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Could there be loopholes in your lifestyle that are putting your health at risk in the long term? Joanna Hall explains how to steer clear of them.
For many people, a healthy lifestyle equals eating a healthy diet and getting plenty of exercise. As women, however, there are a number of other things many of us do, or don't, do which can put a dent in our efforts to be the healthiest we can be.
The risks: It's easy to get caught up in a moment of passion, but unprotected sex can lead to an unplanned pregnancy or a sexually transmitted infection (STI), and some of the latter can have serious consequences.
"Some STIs, such as genital herpes and HIV, have no known cure," says Jill Michelson, national clinical adviser at Marie Stopes International, a sexual and reproductive health not-for-profit organisation .
Chlamydia was the most frequently reported STI in Australia in 2008, with more than 58,000 diagnoses that's nearly triple the rate in the past eight years. "If left undetected or untreated, chlamydia, and also gonorrhoea, may lead to pelvic inflammatory disease," Michelson says.
What to do: "The only contraception that will protect you from STIs and an unplanned pregnancy is a condom," Michelson says. "Also, if you are having casual sex, it's important to have regular sexual health check-ups because some STIs, such as chlamydia, don't always have symptoms. The only way to find out if you have one is to take a test."
Skipping Pap tests
The risks: A visit to the gynaecologist or GP isn't something most women look forward to, but delaying your Pap smear test can have serious consequences. The test is designed to pick up changes in the cervix, some of which can be due to infections or inflammation, but it can also pick up changes which could lead to cervical cancer the second most common cancer experienced by women.
What to do: In addition to having a Pap test every two years, according to gynaecologist Dr Elizabeth Farrell, you can also self-examine your genitals so you know what's normal and what isn't. "Examining your vulva and vaginal entrance is important in case of any changes such as the appearance of lumps, lesions, rashes or anything else out of the ordinary," she says.
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Not making time for you
The risks: The pressure to "do it all" still pervades many areas of life, and leaves many women with very little free time, resulting in overstress. This phenomenon prompted Time magazine to run a feature article in 1983 called "The Epidemic of the Eighties", and since then countless studies have linked stress with ill health.
"Anybody with too much stress needs to rein that in," says cross-cultural corporate psychologist Jasmine Sliger. "The body produces stress hormones that make you more alert and raise your blood pressure temporarily, but over time this causes minor damage to the blood vessels, which can cause health problems down the track."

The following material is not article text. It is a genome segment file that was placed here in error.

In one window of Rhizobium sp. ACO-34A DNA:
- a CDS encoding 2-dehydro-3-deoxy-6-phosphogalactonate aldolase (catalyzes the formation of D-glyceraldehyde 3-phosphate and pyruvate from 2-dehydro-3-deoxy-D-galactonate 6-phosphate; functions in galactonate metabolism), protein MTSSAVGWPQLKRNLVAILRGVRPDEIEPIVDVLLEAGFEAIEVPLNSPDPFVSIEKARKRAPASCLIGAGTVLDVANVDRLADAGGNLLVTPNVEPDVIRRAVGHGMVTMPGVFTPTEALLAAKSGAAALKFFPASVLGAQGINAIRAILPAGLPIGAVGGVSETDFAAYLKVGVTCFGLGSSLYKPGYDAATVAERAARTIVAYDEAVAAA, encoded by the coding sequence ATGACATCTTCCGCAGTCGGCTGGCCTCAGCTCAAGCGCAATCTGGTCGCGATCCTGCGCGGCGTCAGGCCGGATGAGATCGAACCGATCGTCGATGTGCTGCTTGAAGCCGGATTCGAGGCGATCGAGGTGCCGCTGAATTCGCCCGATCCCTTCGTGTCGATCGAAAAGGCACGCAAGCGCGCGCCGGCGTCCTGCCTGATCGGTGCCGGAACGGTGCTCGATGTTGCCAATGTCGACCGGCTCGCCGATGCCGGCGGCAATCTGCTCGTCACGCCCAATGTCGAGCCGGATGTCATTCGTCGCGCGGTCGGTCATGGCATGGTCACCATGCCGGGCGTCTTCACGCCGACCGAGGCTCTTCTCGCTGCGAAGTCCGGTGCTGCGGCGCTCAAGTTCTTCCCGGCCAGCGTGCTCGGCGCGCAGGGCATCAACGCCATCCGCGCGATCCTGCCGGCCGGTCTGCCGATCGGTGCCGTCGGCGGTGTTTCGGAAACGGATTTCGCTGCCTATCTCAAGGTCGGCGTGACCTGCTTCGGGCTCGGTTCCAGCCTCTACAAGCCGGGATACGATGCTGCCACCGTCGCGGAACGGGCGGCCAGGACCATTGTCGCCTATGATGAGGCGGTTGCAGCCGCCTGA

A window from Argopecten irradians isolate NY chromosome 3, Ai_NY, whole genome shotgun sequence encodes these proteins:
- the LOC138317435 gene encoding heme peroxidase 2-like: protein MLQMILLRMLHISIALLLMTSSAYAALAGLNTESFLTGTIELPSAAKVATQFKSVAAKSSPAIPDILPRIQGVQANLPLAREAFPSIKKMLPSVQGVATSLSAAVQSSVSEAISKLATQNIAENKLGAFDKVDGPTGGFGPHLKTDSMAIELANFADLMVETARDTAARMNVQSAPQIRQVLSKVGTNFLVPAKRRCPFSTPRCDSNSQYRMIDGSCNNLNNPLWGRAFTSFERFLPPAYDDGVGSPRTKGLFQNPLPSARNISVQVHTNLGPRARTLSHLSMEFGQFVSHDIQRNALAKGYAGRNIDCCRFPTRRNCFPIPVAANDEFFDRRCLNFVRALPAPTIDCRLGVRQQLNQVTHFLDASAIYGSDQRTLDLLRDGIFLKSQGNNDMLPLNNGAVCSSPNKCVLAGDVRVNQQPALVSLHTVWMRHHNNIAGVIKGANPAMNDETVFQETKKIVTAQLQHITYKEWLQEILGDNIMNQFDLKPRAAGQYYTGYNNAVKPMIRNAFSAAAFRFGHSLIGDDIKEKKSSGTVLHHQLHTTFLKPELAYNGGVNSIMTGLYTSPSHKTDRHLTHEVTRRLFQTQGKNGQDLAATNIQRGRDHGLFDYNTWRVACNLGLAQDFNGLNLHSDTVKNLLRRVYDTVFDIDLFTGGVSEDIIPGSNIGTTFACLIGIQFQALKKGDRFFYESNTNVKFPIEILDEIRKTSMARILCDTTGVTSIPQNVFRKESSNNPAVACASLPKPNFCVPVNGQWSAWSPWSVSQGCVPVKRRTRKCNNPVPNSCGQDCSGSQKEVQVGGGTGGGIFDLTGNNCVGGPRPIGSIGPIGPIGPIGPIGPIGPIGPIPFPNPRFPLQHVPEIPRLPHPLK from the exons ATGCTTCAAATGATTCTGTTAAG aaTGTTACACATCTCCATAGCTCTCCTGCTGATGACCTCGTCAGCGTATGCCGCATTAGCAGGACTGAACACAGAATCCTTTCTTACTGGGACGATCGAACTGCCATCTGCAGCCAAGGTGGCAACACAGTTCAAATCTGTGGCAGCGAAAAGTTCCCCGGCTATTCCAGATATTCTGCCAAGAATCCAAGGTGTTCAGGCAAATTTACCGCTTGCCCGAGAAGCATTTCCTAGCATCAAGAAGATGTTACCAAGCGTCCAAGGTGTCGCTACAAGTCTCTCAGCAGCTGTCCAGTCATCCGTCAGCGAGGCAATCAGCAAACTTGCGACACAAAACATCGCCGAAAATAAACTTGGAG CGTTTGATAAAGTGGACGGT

What to do: Simple tactics you can use during the day to claim back some "me" time and relieve pressure include switching off your mobile, putting your answering machine on, or logging out of e-mail for half an hour. You can also take a short walk or, if you have time, treat yourself to an indulgence such as seeing a movie by yourself.
"Even if you are super-busy, try to take a number of short 'time-out' periods during the day," Sliger says. "Allow yourself to put your brain into neutral and relax, even if only for 15 minutes. The more you can put your brain into neutral during the day the better."
Drinking too much alcohol
The risks: Drinking alcohol is a normal part of many people's life but, although a few drinks might take the edge off your stress, long-term heavy drinking poses many potential health problems. These include an increased risk of illness, such as liver cirrhosis, and certain types of cancer, in particular breast cancer. Other health hazards include an increased risk of injury to yourself or others, an unplanned pregnancy or an STI as a result of unprotected sex.
What to do: The current National Health and Medical Research Council guidelines advise men and women to have no more than two standard drinks a day. "To avoid social pressure, it's useful to let people know confidently that you are reducing your drinking for reasons of health, weight, or driving etc," says Dr Claudia Sannibale, a research fellow at the National Drug & Alcohol Research Centre at the University of New South Wales. "If you do drink, it's best to do so with a meal, drink slowly, and have no more than one drink per hour, alternating with non-alcoholic drinks."
For the complete story, see the April 2010 issue of Good Health.